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Vaccinations ~

Dr. Schultz is the leading canine vaccine researcher in the world. He has done more research on canine parvo vaccines than anyone else, and in fact on all canine viral gastroenteritis and vaccines for those viruses. He is the Chair of the Department of Pathobiology at the University of Wisconsin-Madison School of Veterinary Medicine, and was the editor of the text book “Advances in Veterinary Medicine: Veterinary Vaccines and Diagnostics.”

The gist of current thought is this:
The reason we usually repeat vaccinations for parvo and distemper is not because we need vaccines more than once to form immunity. They are repeated for two basic reasons only: Habit, and to catch those few individuals who for some reason don’t respond to the first vaccination. Most people, including some vets, don’t seem to be aware of this, and have the belief that there is some number of shots that must be given to create immunity. A single immunizing dose of a modified live virus vaccine… in other words, one vaccine that WORKS… will form long term, probably lifetime, immunity to parvo and distemper.

Core Vaccines are distemper, adenovirus, parvo and rabies. He says all dogs must have these. Principles of basic vaccine protocol include having breeders give vaccinations at home so puppies don’t go to the vet’s office (sources of infection).

Immunologic imprinting:
This refers to the fact that the immune system should be vaccinated only when it is ready and at its optimum. If you vaccinate an immature immune system or one not capable of responding fully for any reason, and you get only a partial response, re-vaccinating will never give a better response.

Canine Distemper (MLV) 10-12 weeks
Canine Parvo (MLV) 12-14 weeks

We don’t need to keep repeating the vaccines to know if they worked, either. Although titers as a measure of ONGOING immunity aren’t all that useful, as a measure of whether or not an animal formed immunity from a recent vaccination, they are extremely, highly reliable. Since it takes 7-10 days for the immunity to form, if you test a titer 10 days after a parvo and/or distemper vaccine, you will KNOW if the puppy had an immunizing response. You don’t need to guess.  So when you get your pup you can just have a titers done to see if he/she is covered. Using the TiterCHEKTM test kit, your veterinarian can now draw blood from your dog when you first arrive for his annual health exam, and within 15 minutes, be able to tell you whether or not he needs any vaccines.  Please be sure to carry him/her into the vet and avoid setting them down on anything but a sterilized exam table. The veterinarian’s is a high risk area for your puppy to be in. This method makes over vaccination a thing of the past.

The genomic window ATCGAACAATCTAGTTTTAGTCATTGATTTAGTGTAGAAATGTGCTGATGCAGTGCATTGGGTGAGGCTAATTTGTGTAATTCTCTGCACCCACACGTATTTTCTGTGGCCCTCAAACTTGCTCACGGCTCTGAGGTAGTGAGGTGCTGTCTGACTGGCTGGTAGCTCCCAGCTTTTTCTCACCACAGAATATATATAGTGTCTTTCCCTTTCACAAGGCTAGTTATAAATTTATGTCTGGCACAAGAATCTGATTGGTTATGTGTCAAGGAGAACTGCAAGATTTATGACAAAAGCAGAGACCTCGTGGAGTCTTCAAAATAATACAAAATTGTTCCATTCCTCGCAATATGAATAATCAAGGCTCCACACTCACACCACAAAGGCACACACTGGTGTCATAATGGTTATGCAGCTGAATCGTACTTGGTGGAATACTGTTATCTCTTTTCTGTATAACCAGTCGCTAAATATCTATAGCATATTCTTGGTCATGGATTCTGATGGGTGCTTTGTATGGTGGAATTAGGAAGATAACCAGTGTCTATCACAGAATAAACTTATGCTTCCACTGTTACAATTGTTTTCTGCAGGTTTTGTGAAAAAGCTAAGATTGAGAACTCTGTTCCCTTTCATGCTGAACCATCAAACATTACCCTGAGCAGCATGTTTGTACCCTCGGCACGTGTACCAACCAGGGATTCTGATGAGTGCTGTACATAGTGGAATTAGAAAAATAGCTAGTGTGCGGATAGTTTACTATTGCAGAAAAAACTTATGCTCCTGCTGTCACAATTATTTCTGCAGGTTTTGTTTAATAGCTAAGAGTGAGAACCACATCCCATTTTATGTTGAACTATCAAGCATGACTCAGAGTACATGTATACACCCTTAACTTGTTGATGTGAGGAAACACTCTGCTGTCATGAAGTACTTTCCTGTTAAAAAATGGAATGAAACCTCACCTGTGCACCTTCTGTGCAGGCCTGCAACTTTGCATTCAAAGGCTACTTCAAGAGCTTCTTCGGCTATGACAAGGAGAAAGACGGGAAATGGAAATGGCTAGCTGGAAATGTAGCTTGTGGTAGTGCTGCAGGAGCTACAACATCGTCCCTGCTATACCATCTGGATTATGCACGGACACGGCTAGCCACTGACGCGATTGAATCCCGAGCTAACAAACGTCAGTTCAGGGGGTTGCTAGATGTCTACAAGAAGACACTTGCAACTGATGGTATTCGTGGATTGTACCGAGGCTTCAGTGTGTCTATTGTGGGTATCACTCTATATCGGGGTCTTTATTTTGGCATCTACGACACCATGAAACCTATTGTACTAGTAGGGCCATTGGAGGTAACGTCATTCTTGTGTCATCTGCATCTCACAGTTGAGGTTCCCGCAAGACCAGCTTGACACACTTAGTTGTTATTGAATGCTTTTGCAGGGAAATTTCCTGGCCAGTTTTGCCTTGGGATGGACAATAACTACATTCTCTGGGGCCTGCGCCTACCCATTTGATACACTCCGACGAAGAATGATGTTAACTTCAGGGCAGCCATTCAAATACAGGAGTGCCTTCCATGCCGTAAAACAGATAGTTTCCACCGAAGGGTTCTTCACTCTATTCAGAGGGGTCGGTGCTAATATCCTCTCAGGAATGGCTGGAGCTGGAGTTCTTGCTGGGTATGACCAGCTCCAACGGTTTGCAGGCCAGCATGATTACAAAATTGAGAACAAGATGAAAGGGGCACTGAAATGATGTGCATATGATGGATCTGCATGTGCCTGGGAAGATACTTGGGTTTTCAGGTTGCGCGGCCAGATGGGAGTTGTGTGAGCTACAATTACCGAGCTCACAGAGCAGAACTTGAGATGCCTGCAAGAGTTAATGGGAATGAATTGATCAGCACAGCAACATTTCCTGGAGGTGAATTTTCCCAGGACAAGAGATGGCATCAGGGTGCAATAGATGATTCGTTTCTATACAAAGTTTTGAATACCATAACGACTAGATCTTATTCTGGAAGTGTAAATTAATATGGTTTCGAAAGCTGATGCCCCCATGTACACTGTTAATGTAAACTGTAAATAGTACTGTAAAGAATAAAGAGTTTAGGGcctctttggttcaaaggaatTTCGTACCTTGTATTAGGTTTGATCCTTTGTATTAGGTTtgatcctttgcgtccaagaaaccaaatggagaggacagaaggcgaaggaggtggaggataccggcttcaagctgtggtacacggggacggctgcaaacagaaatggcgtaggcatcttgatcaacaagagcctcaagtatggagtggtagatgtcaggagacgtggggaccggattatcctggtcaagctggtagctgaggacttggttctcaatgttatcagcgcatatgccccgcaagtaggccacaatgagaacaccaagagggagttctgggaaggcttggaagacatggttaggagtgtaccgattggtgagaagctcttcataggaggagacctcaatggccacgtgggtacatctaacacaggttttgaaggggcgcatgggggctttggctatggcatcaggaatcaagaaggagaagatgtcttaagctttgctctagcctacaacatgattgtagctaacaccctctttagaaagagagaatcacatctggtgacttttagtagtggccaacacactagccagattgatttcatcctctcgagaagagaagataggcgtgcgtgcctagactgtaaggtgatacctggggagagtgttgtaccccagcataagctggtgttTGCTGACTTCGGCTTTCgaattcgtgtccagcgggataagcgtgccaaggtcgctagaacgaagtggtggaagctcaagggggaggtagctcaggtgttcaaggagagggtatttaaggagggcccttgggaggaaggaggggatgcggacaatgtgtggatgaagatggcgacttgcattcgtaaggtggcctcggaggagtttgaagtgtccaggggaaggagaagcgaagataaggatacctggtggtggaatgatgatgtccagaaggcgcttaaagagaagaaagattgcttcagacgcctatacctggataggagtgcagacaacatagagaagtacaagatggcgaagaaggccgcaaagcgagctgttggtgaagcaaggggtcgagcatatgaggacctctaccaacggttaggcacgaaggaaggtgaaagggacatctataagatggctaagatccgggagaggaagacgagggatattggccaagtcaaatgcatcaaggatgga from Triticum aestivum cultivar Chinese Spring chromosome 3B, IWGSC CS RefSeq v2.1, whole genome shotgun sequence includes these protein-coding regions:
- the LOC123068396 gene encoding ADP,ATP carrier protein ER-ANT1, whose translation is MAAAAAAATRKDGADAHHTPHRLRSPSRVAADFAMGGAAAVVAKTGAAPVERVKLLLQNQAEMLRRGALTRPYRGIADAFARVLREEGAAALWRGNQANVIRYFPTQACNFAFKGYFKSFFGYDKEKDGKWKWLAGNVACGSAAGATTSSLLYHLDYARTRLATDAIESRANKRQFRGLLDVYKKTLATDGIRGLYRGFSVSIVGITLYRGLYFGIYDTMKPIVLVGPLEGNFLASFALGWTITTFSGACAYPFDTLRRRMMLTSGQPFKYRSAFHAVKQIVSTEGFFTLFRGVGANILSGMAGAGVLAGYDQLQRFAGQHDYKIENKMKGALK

One of the most interesting things I have learned is that evidence is now showing that repeating vaccinations doesn’t “boost” immunity at all. All our habits of making sure pregnant bitches are recently vaccinated so they will have lots of immunity to pass on, worrying about “fading” immunity in adult dogs, or whatever our concerns, are not based on scientific reality. Re-vaccinating an already-immune animal has little or no benefit; the previous immunity will act like maternal antibody and inactivate the vaccine, and immunity is not “boosted” at all. Side effects can cause skin problems, allergic reactions and autoimmune disease.  So you have all the risks of the vaccination, and no benefit.

There is a real concern that vaccines may predispose certain genetically susceptible individuals to immune-mediated disease. The more antigens we administer, the higher the potential for hyper-sensitivity.

“Most pet owners aren’t aware of the dangers in animal vaccinations that have been discovered in recent years. The major veterinary associations now agree that vaccinations can trigger all sorts of maladies, from allergies to cancer – but most pet caretakers (and many veterinarians, it seems) haven’t gotten the word. “With vaccines that are repeated year after year, the frequency and severity of these side-effects in our pets has increased dramatically. Most of the problems involve the immune system. After all, the immune system is what vaccines are designed to stimulate. But they do so in a very unnatural way that can overwhelm and confuse the immune system.” Dr. Donna Starita Mehan DVM

Being aware of the health risks involved in over vaccinating and adjusting our practice of vaccinations accordingly is one of the ways to avoid having the health problems such as autoimmune deficiency that are being reported in other Association’s dogs. We believe good vaccination protocols, health testing and healthy diets are the road to breeding healthier dogs.

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